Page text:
Thursday, December 17, 2015
Wednesday, March 18, 2009
by Melinda Pillsbury-Foster
For the purposes of this short report on the cost of snow removal I called the various property owners associations to ascertain what they pay for removal. I also contacted the State of California regarding the responsibility, if any, of the County to provide such services.
A discussion of this issue should also include examination of other services provided by the County, such as health, welfare, and medical services for illegal aliens, which are not mandated by law. An examination of those costs is now being researched.
Here is what I was told by the State of California.
“The only statutory obligation is that a County is responsible for maintaining it's property in a manner that does not constitute a "dangerous condition" of public property as defined by Government code Section 830(a), i.e. "a condition of property that creates a substantial (as distinguished from a minor, trivial, or insignificant) risk of injury when such property or adjacent property is used with due care in a manner in which it is reasonably foreseeable that it will be used."
These expenses are included, reasonably, as a tax funded expense for residents in these two communities. As we proceed up the Mountain this changes. Here is what residents pay at different elevations and distance from Highway 190.
Naturally, communities at higher elevations experience more snow fall and are thus in need of more snow removal.
Snow not removed from streets and roads constitutes a dangerous condition in my view and in the view of the several residents to whom I posed the question. While this measure is general in nature another factor that must be considered is the additional obligation of the County to provide services for such specific needs as disabilities of handicaps. The County of Tulare receives Federal funding to provide services to disabled individuals and this is deemed to be an obligation. These are separate factors but each must be considered.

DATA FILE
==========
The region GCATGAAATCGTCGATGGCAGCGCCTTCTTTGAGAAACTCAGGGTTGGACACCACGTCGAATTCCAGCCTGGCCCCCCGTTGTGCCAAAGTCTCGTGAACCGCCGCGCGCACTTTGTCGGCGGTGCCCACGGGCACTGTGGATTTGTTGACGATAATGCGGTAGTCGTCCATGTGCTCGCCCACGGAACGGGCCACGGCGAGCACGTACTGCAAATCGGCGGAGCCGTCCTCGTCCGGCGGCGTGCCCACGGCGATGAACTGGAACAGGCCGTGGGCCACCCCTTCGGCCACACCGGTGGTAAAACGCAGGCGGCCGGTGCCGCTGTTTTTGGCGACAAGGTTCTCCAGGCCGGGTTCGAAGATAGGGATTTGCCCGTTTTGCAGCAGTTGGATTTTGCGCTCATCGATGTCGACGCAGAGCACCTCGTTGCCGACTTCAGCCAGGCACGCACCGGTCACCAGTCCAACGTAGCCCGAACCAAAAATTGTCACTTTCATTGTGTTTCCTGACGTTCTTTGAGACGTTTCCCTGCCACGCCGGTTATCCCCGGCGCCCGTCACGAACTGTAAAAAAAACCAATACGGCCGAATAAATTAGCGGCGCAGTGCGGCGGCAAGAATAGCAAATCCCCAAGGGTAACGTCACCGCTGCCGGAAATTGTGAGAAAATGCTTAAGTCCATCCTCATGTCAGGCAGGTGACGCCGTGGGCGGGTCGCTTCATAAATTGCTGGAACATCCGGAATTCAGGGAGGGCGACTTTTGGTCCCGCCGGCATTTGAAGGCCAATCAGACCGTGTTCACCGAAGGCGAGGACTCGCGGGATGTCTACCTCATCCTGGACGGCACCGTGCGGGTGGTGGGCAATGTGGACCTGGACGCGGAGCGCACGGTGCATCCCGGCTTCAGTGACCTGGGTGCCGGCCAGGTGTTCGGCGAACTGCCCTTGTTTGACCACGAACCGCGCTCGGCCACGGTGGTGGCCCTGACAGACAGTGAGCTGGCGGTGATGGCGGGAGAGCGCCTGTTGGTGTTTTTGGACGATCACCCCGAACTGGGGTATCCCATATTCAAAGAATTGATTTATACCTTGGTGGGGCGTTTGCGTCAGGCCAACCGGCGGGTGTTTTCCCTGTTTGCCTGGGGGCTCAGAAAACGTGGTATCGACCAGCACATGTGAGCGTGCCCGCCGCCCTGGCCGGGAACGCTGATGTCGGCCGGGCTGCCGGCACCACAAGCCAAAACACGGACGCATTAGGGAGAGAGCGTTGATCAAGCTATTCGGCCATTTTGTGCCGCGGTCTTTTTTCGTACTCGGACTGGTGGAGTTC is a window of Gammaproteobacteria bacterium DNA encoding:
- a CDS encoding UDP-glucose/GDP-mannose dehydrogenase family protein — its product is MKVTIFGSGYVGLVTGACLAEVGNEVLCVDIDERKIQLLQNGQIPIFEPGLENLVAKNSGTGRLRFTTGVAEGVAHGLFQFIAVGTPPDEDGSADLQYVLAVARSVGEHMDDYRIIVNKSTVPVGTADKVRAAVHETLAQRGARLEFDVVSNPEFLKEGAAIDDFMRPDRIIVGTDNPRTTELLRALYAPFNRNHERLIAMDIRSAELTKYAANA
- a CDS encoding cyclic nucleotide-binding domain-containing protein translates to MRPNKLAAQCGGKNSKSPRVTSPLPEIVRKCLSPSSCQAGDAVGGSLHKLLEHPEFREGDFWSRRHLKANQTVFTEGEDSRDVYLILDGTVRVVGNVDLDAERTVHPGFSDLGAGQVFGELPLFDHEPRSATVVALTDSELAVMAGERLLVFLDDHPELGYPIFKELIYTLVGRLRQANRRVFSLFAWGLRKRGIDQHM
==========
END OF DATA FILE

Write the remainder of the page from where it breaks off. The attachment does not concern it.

The statute from the State of California does not provide latitude for maintaining County property in a hazardous condition. I construe this to mean that all roads owned by the County must therefore be cleared and doing so is obligatory on their part. If it is an obligation then it is not optional and must be paid for through taxes already paid by residents. Please let me know if you have another view.
Pierpoint & Camp Nelson – 4,426 Foot Elevation
There is no additional cost for snow removal at Camp Nelson or Pierpoint. Each of these communities are directly accessible off highway 190. Therefore there is no additional expense for snow removal through an access road.
Cedar Slope – 5,797 Foot Elevation
$80.00 a year for a cabin
$40.00 a year for a lot
Cedar Slope is directly on Highway 190 so there is no extra cost in accessing the community from Highway 190.
Alpine Village - 6,500 Foot Elevation
$32.00 a year – Cabin
$10.00 a year – Lot
Alpine Village is approximately 3.1 miles off Highway 190 over Redwood Drive.
Sequoia Crest – 7,000 – 7,200 Foot Elevation
Cost of snow removal
$42.00 a year – Cabin
$12.00 a year – Lot
Sequoia Crest is accessed via Redwood Drive, as is Alpine Village. It is approximately 3.1 miles beyond Alpine Village.
Ponderosa - 7,200 Foot Elevation
I have not been able to get the figures for the cost of removal but have been told that the County does not remove snow in the community.
Ponderosa is directly off Highway 190
The official who is in charge of ensuring that services are delivered as mandated by statute and in keeping with the needs of residents is Mike Ennis, County Supervisor. Ennis owns a cabin located at:
Michael T & Diane Ennis
54738 Chinquapin in Sequoia Crest
It is my view that the County is obligated to provide snow removal to all communities on the Mountain with roads owned by the County. I invite discussion of this issue as the first in a series of such discussions. Please use Comments to begin this dialog.